Notes:

  1. 1766, The Vicar of Wakefield by Oliver Goldsmith, Part 2 of 2, Chapter 8, Quote Page 121, Printed by B. Collins for F. Newbery, London. (Eighteenth Century Collections Online ECCO) link
  2. 1874, Revue Catholique, Volume 37, La Dogmatique Révolutionnaire by J. A. Schmit, Start Page 513, Quote Page 525, Aux Bureaux De La Revue, Louvain, Belgium. (Google Books Full View) link
  3. 1890 February 15, Lucifer: A Theosophical Magazine, Volume 5, Number 30, Edited H. P. Blavatsky & Annie Besant, Metaphor by Charles E. Benham, Start Page 505, Quote Page 508, The Theosophical Publishing Company, London. (Google Books Full View) link
  4. 1900 July 11, Le Figaro, Histoire Contemporaine: Chez la Baronne by Anatole France, Quote Page 1, Column 2, Paris, France. (Gallica BNF Bibliothèque nationale de France)
  5. 1901, Histoire contemporaine: Monsieur Bergeret à Paris by Anatole France, Quote Page 366, Calmann Levy, Paris, France. (Gallica BNF Bibliothèque nationale de France)
  6. 1949, A Writer’s Notebook by W. Somerset Maugham, Year: 1901, Quote Page 76, Doubleday & Company, Garden City, New York. (Verified with scans)
  7. 1913 July 19, L’Impartial: Organe Républicain des Intérêts de Djidjelli & de la Région, Sur Un Geste, Quote Page 1, Column 3, Djidjelli, Algeria. (Gallica BNF Bibliothèque nationale de France)
  8. 1921 October, The Herald of Christian Science / Der Herold der Christian Science, Volume 19, Number 10, What People Say / Was die Leute sagen by Gustavus S. Paine, Start Page 341, Quote Page 344, The Christian Science Publishing Society, Boston, Massachusetts. (Google Books Full View) link
  9. 1937 July, The Fortnightly, Volume 148, The Technique of Social Health by George Catlin, Start Page 412, Quote Page 415, End Page 424, Chapman and Hall, Fortnightly Review Offices, London. (Verified with scans)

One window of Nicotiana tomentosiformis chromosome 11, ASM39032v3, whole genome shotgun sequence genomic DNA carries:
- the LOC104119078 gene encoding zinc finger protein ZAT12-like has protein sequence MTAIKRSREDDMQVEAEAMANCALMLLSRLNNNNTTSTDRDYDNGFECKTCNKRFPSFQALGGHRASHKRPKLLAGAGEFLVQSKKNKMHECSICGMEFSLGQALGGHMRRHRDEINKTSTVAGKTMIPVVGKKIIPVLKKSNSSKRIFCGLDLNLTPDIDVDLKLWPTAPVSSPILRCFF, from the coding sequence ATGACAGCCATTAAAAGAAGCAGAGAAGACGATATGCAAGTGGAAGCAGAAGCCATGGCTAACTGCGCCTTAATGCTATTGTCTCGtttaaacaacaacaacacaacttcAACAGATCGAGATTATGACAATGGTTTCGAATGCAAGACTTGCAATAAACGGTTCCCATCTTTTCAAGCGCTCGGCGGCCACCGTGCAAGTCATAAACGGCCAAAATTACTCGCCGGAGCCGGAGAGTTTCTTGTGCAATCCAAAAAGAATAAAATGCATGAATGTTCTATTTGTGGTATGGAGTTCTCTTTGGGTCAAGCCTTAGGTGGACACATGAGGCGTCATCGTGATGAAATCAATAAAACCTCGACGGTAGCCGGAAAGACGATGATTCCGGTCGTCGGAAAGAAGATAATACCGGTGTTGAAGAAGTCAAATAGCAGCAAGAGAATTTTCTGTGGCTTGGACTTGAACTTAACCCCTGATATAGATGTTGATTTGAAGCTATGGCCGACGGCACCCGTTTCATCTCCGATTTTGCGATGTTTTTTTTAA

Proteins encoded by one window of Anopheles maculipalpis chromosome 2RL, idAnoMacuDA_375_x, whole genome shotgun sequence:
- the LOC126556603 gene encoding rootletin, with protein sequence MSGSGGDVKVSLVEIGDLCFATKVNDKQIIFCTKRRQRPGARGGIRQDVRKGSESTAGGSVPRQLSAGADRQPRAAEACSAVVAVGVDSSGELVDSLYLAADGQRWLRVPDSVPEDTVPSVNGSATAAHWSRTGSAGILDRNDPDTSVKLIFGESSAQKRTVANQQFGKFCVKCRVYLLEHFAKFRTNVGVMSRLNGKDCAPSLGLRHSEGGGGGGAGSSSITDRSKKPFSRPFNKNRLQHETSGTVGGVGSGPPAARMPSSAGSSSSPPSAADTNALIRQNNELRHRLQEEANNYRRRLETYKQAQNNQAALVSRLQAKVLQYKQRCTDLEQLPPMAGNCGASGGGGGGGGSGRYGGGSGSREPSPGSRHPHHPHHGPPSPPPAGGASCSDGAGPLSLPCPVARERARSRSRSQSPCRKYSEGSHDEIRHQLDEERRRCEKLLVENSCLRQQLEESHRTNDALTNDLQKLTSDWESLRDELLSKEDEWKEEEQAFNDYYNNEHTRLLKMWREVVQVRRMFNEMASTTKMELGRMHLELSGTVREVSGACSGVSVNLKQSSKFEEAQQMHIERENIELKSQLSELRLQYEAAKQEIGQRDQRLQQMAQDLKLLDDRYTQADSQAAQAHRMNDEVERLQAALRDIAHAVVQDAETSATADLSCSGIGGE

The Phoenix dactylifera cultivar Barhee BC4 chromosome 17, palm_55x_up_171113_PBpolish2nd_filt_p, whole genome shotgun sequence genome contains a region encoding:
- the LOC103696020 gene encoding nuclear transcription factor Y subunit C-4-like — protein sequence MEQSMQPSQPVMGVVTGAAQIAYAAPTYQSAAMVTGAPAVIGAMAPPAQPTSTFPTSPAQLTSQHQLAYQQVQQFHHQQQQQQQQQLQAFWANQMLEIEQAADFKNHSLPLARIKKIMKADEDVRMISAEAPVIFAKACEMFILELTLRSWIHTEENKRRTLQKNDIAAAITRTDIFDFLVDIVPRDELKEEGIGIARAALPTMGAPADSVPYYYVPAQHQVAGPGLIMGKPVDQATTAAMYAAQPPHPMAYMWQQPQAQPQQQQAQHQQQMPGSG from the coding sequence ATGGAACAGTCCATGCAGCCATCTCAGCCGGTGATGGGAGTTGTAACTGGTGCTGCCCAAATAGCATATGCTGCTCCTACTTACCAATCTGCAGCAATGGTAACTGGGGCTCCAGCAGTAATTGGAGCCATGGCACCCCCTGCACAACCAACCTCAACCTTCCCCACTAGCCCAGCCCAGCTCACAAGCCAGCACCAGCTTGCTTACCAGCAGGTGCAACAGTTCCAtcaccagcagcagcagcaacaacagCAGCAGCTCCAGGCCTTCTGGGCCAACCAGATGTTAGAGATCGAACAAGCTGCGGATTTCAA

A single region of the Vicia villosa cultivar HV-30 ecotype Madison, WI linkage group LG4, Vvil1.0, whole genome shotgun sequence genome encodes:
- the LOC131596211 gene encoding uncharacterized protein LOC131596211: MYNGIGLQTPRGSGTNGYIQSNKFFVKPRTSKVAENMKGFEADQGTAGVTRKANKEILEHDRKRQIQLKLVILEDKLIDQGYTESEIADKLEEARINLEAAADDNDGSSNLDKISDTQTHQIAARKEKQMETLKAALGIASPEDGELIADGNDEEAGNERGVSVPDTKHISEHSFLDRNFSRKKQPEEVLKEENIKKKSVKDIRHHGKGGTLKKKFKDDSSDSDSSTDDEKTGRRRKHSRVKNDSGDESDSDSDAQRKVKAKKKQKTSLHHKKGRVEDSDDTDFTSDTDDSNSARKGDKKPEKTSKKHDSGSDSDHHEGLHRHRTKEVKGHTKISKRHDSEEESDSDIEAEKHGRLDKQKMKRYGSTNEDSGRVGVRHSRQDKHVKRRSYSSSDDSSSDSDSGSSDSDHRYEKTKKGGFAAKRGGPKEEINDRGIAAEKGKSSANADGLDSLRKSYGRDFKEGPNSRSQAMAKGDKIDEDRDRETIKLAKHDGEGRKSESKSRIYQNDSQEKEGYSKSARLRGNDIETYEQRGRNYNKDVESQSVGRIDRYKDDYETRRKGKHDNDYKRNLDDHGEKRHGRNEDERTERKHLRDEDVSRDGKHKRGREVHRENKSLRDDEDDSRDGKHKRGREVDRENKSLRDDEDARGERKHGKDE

10. 1938 March 22, Los Angeles Times, On the Side with E. V. Durling, Quote Page A1, Column 1, Los Angeles, California. (Newspapers_com)
  11. 1942, A New Dictionary of Quotations on Historical Principles from Ancient and Modern Sources, Selected and Edited by H. L. Mencken (Henry Louis Mencken), Topic: Falsehood, Quote Page 381, Column 2, Alfred A. Knopf. New York. (Verified with hardcopy)
  12. 1944 October, Ladies’ Home Journal, Volume 61, Issue 10, Pearls, Quote Page 101, Column 2, The Curtis Publishing Company, Philadelphia, Pennsylvania. (ProQuest)
  13. 1957, The Book of Unusual Quotations, Compiled by Rudolf Flesch, Topic: Foolish, Quote Page 93, Harper & Brothers, New York. (Verified with scans)
  14. 1972, The Peter Prescription: How To Make Things Go Right by Laurence J. Peter, Chapter 4: The Mediocracy or The Rise and Fall, Quote Page 57, William Morrow & Company, New York. (Verified with scans)
  15. 1977, “Peter’s Quotations: Ideas for Our Time” by Laurence J. Peter, Section: Fools Folly, Quote Page 202, William Morrow and Company, New York. (Verified on paper)
  16. 1992, And I Quote: The Definitive Collection of Quotes, Sayings, and Jokes for the Contemporary Speechmaker by Ashton Applewhite, William R. Evans III, and Andrew Frothingham, Topic: Ideas, Quote Page 153, A Thomas Dunne Book: St. Martin’s Press, New York. (Verified with scans)